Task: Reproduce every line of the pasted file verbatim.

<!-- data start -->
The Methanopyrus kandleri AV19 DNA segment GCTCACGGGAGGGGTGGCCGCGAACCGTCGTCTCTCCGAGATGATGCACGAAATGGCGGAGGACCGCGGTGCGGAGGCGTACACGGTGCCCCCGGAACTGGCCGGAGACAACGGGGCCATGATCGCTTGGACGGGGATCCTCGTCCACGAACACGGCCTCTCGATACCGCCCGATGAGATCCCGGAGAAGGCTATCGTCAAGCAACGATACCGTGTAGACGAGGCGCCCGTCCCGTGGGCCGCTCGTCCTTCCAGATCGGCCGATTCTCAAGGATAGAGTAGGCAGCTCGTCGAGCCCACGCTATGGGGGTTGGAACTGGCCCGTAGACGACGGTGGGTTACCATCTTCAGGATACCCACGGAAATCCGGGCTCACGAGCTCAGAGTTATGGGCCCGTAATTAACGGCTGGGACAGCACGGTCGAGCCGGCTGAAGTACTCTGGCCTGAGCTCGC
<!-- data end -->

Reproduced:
The Methanopyrus kandleri AV19 DNA segment GCTCACGGGAGGGGTGGCCGCGAACCGTCGTCTCTCCGAGATGATGCACGAAATGGCGGAGGACCGCGGTGCGGAGGCGTACACGGTGCCCCCGGAACTGGCCGGAGACAACGGGGCCATGATCGCTTGGACGGGGATCCTCGTCCACGAACACGGCCTCTCGATACCGCCCGATGAGATCCCGGAGAAGGCTATCGTCAAGCAACGATACCGTGTAGACGAGGCGCCCGTCCCGTGGGCCGCTCGTCCTTCCAGATCGGCCGATTCTCAAGGATAGAGTAGGCAGCTCGTCGAGCCCACGCTATGGGGGTTGGAACTGGCCCGTAGACGACGGTGGGTTACCATCTTCAGGATACCCACGGAAATCCGGGCTCACGAGCTCAGAGTTATGGGCCCGTAATTAACGGCTGGGACAGCACGGTCGAGCCGGCTGAAGTACTCTGGCCTGAGCTCGC